In my earlier post of How To Take A Great Triathlon Photo – Part I – I concentrated on Swim Start photos. Since the swim start is the only time when all of the athletes are together, it offers some truly unique shot opportunities.
As we move to the bike leg of the triathlon, the competitors are spread out and the major challenge becomes how do you get a photo without having it just look like another guy/girl) out riding is bike, albeit a very fit guy/girl, but still just another guy/girl out on their bike.
In an earlier post, I mentioned that I have rules. As sort of a tease, at that time I only mentioned Rule #1 – You truly have to know your sport! Today we are going to jump ahead to Rule# 4 – Pick the background and let the action happen!
Although I most often have a motorcycle and a driver to work with, substantially all of the photos in this post are have been taken from a fixed position. Context and composition are critical.
In the gallery below you can see that most of these images are about the context and the location. From the lava fields at Kona (Michi Weiss shot by Bob Kupbens), to the Formula 1 Circuit in Abu Dhabi, Washington, DC and the cobbled streets of Lunby, Norway.
There are also a few head on shots that help to show the intensity of the athlete.
For each of these events, I toured the course in advance and made notes of several good locations in order to have options depending on how the race developed. Even with options, you still have to get lucky.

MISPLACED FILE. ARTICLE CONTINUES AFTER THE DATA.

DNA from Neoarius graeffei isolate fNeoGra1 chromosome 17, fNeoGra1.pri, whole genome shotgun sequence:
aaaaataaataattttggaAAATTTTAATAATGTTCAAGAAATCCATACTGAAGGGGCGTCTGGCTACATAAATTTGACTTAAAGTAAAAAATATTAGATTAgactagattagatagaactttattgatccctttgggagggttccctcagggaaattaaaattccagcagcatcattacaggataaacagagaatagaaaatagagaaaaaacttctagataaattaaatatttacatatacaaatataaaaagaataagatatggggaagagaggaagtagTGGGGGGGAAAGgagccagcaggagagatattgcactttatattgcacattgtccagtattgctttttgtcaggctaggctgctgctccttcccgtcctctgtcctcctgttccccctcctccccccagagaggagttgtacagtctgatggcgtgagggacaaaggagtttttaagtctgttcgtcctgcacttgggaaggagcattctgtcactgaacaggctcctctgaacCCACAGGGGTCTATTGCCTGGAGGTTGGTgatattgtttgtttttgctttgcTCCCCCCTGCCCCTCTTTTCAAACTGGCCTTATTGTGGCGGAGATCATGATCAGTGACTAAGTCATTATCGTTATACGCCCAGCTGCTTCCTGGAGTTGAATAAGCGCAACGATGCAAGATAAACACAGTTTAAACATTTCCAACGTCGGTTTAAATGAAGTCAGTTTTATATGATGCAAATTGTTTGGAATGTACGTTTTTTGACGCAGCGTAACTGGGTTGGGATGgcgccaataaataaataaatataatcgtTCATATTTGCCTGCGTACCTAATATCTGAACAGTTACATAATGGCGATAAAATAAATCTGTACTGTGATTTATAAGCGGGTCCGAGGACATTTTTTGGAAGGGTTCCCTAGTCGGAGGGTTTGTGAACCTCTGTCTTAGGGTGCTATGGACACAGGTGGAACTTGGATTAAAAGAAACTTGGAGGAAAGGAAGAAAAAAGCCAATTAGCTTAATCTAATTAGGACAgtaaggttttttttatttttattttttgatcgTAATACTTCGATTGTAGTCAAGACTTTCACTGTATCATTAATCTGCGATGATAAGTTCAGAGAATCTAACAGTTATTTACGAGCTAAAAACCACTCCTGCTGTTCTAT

If you look closely at these images you will see they have been shot with a variety of lens from a 15mm fisheye to a 400 mm and from a variety of angles. In addition, while most are at a fairly high shutter speed, there is one panned shot at 1/100 sec.
In addition to scouting the course before the race, the best way to practice is to head out with your favorite triathlete or Tri Club on a training ride. Find a spot to meet them (with a great background) and practice some shots. I am sure if you brought fluids and snacks, you could get them to take a more than one pass by your selected background so you can try a few different things.
Keep in mind what is a great background in the morning, as the light changes, may be less great in the afternoon. Go out and shoot, remember the photons are free!
One thought on “How To Take A Great Triathlon Photo – Part II”
I started reading your blog almost exactly a month ago when I was looking for tips and tricks for taking pictures of a soccer game. Now I’m all caught up on all your posts and cant wait for the next one!